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11.10.2016 | Original Article | Ausgabe 12/2016

Tumor Biology 12/2016

Interleukin 10 promotes immune response by increasing the survival of activated CD8+ T cells in human papillomavirus 16-infected cervical cancer

Zeitschrift:
Tumor Biology > Ausgabe 12/2016
Autoren:
Li Li, Yan Ma, Shuang Liu, Jin Zhang, Xin-Yan Xu

Abstract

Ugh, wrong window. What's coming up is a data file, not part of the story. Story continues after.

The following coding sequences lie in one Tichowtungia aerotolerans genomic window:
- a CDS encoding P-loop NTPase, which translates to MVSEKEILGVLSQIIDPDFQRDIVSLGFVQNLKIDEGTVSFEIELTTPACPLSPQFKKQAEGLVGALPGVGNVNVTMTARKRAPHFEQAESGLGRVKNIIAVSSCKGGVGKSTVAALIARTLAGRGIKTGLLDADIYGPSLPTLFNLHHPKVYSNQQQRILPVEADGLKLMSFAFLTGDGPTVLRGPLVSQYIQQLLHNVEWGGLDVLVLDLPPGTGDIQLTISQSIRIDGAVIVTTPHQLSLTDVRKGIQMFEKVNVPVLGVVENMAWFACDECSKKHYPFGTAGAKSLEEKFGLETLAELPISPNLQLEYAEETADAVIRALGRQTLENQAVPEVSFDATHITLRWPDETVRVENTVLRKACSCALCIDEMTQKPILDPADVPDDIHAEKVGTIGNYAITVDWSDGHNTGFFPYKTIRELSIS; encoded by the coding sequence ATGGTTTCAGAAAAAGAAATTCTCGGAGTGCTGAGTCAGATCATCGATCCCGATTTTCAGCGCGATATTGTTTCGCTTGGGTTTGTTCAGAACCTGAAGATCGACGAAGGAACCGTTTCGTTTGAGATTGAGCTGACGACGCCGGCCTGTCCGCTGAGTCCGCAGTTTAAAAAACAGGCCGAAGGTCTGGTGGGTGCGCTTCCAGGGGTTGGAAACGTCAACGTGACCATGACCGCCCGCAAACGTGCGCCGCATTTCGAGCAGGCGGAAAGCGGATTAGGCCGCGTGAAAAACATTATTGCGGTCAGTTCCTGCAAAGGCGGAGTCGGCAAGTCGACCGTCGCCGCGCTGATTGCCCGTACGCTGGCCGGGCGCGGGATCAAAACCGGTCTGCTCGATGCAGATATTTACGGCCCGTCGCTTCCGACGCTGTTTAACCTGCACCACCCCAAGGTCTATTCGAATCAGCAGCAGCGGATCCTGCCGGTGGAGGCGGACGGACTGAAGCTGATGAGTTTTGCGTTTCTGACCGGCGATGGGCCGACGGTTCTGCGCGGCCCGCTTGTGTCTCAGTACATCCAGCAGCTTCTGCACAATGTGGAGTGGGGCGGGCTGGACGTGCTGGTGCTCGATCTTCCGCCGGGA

Human papillomavirus (HPV)-specific CD8+ T cells are present in HPV-infected cervical cancer patients and have demonstrated potent antitumor properties. However, these cells cannot control tumor progression in most patients. To investigate the underlying mechanisms involved in suppressing or promoting CD8+ T cell functions, we focused on interleukin 10 (IL-10), a pleiotropic cytokine with controversial roles in antitumor immunity. We found that compared to healthy controls, circulating CD8+ T cells in HPV 16-infected cervical cancer patients expressed significantly higher levels of IL-10. Interestingly, these CD8+ T cells from cervical cancer patients, but not those from healthy controls, responded to HPV 16 E6/E7 peptide stimulation by increasing IL-10 expression, demonstrating an antigen-specific IL-10 release. Addition of exogenous IL-10 improved the survival, but did not increase the proliferation, of peptide-stimulated CD8+ T cells. CD8+ T cells cultured in the presence of IL-10 also resulted in significantly higher interferon gamma (IFN-gamma) and granzyme B concentration, primarily due to improved cell survival. In resected cervical tumors, the frequency of tumor-infiltrating IL-10+ CD8+ T cells was positively correlated with the frequency of tumor-infiltrating IFN-gamma+ and granzyme B+ CD8+ T cells. Tumor-associated macrophages were more potent than peripheral blood monocyte-derived macrophages at inducing IL-10 expression in CD8+ T cells, possibly explaining the elevated IL-10+ CD8+ T cell frequency in cervical cancer patients. Together, these results are consistent with an immunostimulatory role of IL-10, which promoted CD8+ T cell response by increasing the survival of activated CD8+ T cells.

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